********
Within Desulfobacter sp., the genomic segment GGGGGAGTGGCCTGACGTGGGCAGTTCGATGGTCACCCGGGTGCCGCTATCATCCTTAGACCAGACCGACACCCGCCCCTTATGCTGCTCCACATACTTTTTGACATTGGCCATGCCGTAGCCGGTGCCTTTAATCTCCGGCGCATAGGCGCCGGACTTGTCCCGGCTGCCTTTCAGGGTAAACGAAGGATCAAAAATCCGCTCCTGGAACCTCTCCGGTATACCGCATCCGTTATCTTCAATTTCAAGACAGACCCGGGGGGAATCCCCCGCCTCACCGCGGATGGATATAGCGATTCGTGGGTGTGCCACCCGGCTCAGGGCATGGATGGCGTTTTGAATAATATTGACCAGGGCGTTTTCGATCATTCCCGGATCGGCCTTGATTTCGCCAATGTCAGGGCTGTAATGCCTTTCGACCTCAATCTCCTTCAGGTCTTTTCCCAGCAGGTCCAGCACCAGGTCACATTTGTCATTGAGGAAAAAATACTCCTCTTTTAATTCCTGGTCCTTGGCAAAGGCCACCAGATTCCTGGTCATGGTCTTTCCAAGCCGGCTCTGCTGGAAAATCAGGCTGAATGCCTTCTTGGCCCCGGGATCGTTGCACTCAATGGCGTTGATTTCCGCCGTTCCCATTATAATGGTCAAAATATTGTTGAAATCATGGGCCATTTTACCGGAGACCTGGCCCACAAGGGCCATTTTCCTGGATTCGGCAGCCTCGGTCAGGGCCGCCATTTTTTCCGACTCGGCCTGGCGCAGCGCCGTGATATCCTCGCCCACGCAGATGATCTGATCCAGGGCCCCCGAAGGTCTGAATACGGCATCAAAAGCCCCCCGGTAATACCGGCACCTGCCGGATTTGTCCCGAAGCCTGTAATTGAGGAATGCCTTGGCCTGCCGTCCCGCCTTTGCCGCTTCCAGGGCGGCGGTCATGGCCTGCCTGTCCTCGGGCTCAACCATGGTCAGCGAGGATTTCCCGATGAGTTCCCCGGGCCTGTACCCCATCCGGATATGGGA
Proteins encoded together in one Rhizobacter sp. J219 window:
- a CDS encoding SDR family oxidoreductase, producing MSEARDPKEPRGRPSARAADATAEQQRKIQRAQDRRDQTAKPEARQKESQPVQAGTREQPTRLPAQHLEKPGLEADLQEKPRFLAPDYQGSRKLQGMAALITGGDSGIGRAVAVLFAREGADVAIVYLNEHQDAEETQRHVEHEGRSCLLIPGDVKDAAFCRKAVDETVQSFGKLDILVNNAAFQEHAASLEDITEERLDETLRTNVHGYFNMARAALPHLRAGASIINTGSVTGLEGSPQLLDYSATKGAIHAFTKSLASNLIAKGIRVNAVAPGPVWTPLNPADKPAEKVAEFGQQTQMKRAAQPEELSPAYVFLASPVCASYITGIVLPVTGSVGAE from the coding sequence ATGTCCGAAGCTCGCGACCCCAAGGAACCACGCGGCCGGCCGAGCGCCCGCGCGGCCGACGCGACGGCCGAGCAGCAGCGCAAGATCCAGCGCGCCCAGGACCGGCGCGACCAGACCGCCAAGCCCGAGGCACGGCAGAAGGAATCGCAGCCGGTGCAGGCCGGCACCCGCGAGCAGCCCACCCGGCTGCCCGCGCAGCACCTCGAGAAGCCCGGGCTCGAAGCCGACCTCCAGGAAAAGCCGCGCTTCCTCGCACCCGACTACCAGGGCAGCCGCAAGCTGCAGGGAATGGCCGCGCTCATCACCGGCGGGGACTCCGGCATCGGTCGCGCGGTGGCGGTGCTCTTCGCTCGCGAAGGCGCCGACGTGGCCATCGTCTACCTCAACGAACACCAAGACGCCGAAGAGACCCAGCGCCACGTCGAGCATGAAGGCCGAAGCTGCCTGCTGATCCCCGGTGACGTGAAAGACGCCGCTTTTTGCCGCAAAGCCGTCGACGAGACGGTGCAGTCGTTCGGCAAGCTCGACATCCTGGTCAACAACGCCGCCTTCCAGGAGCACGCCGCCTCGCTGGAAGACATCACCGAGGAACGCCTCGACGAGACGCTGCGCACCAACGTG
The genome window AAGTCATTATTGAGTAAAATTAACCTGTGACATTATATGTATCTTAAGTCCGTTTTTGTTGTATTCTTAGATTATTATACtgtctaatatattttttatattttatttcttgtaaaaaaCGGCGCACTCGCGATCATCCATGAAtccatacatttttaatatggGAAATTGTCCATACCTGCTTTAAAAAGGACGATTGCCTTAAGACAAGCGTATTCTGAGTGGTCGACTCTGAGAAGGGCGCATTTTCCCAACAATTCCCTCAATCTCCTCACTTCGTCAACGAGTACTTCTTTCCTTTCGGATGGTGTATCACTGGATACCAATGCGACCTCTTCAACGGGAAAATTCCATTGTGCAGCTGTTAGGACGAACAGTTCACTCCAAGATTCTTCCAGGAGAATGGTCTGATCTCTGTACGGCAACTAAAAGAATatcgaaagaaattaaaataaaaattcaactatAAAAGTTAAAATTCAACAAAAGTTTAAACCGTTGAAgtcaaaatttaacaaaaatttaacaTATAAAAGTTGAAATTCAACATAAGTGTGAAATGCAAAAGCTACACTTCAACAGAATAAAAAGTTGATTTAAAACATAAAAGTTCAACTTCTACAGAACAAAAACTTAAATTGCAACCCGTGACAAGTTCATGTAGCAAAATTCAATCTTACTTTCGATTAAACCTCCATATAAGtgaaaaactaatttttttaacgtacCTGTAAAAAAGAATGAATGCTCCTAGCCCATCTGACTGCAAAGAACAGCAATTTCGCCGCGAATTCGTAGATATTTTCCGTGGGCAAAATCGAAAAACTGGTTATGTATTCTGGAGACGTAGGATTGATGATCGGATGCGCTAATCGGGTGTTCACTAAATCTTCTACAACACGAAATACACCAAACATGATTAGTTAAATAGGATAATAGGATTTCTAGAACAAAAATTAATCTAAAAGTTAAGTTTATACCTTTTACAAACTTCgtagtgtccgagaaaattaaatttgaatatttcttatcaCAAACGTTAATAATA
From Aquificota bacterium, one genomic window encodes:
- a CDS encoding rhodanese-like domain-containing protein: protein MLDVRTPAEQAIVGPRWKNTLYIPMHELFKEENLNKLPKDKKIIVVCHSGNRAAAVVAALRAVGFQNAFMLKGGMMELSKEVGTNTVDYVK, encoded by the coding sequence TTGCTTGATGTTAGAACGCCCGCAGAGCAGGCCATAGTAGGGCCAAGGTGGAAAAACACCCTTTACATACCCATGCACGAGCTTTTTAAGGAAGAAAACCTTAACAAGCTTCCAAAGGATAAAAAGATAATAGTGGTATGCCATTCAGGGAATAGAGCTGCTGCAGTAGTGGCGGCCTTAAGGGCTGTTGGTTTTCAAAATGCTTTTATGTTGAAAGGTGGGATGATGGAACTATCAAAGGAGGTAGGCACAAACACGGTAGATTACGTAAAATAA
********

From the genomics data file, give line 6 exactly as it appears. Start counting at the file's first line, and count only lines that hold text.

- a CDS encoding rhodanese-like domain-containing protein: protein MLDVRTPAEQAIVGPRWKNTLYIPMHELFKEENLNKLPKDKKIIVVCHSGNRAAAVVAALRAVGFQNAFMLKGGMMELSKEVGTNTVDYVK, encoded by the coding sequence TTGCTTGATGTTAGAACGCCCGCAGAGCAGGCCATAGTAGGGCCAAGGTGGAAAAACACCCTTTACATACCCATGCACGAGCTTTTTAAGGAAGAAAACCTTAACAAGCTTCCAAAGGATAAAAAGATAATAGTGGTATGCCATTCAGGGAATAGAGCTGCTGCAGTAGTGGCGGCCTTAAGGGCTGTTGGTTTTCAAAATGCTTTTATGTTGAAAGGTGGGATGATGGAACTATCAAAGGAGGTAGGCACAAACACGGTAGATTACGTAAAATAA